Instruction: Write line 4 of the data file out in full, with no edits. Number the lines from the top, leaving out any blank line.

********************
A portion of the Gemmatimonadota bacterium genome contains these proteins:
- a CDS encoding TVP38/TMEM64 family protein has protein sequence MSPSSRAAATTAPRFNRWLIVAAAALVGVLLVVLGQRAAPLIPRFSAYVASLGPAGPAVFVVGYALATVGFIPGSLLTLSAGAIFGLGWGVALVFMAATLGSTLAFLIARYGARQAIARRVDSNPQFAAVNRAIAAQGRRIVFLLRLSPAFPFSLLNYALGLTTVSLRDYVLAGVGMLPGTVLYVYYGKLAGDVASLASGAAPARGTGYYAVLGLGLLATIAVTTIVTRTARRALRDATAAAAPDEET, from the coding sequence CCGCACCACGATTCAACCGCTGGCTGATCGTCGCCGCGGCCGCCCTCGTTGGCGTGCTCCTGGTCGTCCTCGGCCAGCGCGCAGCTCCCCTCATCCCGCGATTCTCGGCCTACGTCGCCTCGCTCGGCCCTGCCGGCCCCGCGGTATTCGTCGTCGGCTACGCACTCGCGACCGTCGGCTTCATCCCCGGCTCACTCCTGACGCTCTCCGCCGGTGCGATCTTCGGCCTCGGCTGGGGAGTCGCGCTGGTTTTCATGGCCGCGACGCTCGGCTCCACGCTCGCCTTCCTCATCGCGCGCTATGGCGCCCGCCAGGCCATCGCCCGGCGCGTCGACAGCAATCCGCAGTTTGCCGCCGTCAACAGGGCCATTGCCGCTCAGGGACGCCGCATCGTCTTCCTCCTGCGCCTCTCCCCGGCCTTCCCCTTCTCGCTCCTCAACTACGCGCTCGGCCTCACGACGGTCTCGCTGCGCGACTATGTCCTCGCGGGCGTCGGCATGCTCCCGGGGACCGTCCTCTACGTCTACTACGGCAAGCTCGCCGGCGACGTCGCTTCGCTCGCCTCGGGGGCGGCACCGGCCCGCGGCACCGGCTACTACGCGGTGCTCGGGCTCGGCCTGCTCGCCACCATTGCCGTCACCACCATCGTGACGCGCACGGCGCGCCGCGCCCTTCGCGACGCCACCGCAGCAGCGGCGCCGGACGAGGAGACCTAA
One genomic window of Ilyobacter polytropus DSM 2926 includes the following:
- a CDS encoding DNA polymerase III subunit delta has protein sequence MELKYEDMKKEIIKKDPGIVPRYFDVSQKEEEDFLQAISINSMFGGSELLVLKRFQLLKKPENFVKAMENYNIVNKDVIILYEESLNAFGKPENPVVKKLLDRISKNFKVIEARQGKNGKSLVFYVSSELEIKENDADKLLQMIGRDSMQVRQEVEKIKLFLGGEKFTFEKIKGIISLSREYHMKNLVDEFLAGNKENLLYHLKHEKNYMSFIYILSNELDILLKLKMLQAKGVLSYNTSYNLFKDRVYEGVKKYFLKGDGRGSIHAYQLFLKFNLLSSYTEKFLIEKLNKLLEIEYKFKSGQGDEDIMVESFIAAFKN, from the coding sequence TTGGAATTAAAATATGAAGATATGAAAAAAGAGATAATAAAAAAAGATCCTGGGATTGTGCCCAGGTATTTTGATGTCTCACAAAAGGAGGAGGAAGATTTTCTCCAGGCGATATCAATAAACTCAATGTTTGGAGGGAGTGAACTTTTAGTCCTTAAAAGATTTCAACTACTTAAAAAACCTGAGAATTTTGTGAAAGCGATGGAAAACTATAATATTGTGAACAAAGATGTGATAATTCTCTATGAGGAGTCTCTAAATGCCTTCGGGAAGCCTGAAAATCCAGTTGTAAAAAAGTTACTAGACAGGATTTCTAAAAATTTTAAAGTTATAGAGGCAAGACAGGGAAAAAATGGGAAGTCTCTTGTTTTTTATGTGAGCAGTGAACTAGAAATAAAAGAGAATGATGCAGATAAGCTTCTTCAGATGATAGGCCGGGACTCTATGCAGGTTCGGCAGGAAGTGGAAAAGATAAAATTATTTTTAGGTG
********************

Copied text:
- a CDS encoding DNA polymerase III subunit delta has protein sequence MELKYEDMKKEIIKKDPGIVPRYFDVSQKEEEDFLQAISINSMFGGSELLVLKRFQLLKKPENFVKAMENYNIVNKDVIILYEESLNAFGKPENPVVKKLLDRISKNFKVIEARQGKNGKSLVFYVSSELEIKENDADKLLQMIGRDSMQVRQEVEKIKLFLGGEKFTFEKIKGIISLSREYHMKNLVDEFLAGNKENLLYHLKHEKNYMSFIYILSNELDILLKLKMLQAKGVLSYNTSYNLFKDRVYEGVKKYFLKGDGRGSIHAYQLFLKFNLLSSYTEKFLIEKLNKLLEIEYKFKSGQGDEDIMVESFIAAFKN, from the coding sequence TTGGAATTAAAATATGAAGATATGAAAAAAGAGATAATAAAAAAAGATCCTGGGATTGTGCCCAGGTATTTTGATGTCTCACAAAAGGAGGAGGAAGATTTTCTCCAGGCGATATCAATAAACTCAATGTTTGGAGGGAGTGAACTTTTAGTCCTTAAAAGATTTCAACTACTTAAAAAACCTGAGAATTTTGTGAAAGCGATGGAAAACTATAATATTGTGAACAAAGATGTGATAATTCTCTATGAGGAGTCTCTAAATGCCTTCGGGAAGCCTGAAAATCCAGTTGTAAAAAAGTTACTAGACAGGATTTCTAAAAATTTTAAAGTTATAGAGGCAAGACAGGGAAAAAATGGGAAGTCTCTTGTTTTTTATGTGAGCAGTGAACTAGAAATAAAAGAGAATGATGCAGATAAGCTTCTTCAGATGATAGGCCGGGACTCTATGCAGGTTCGGCAGGAAGTGGAAAAGATAAAATTATTTTTAGGTG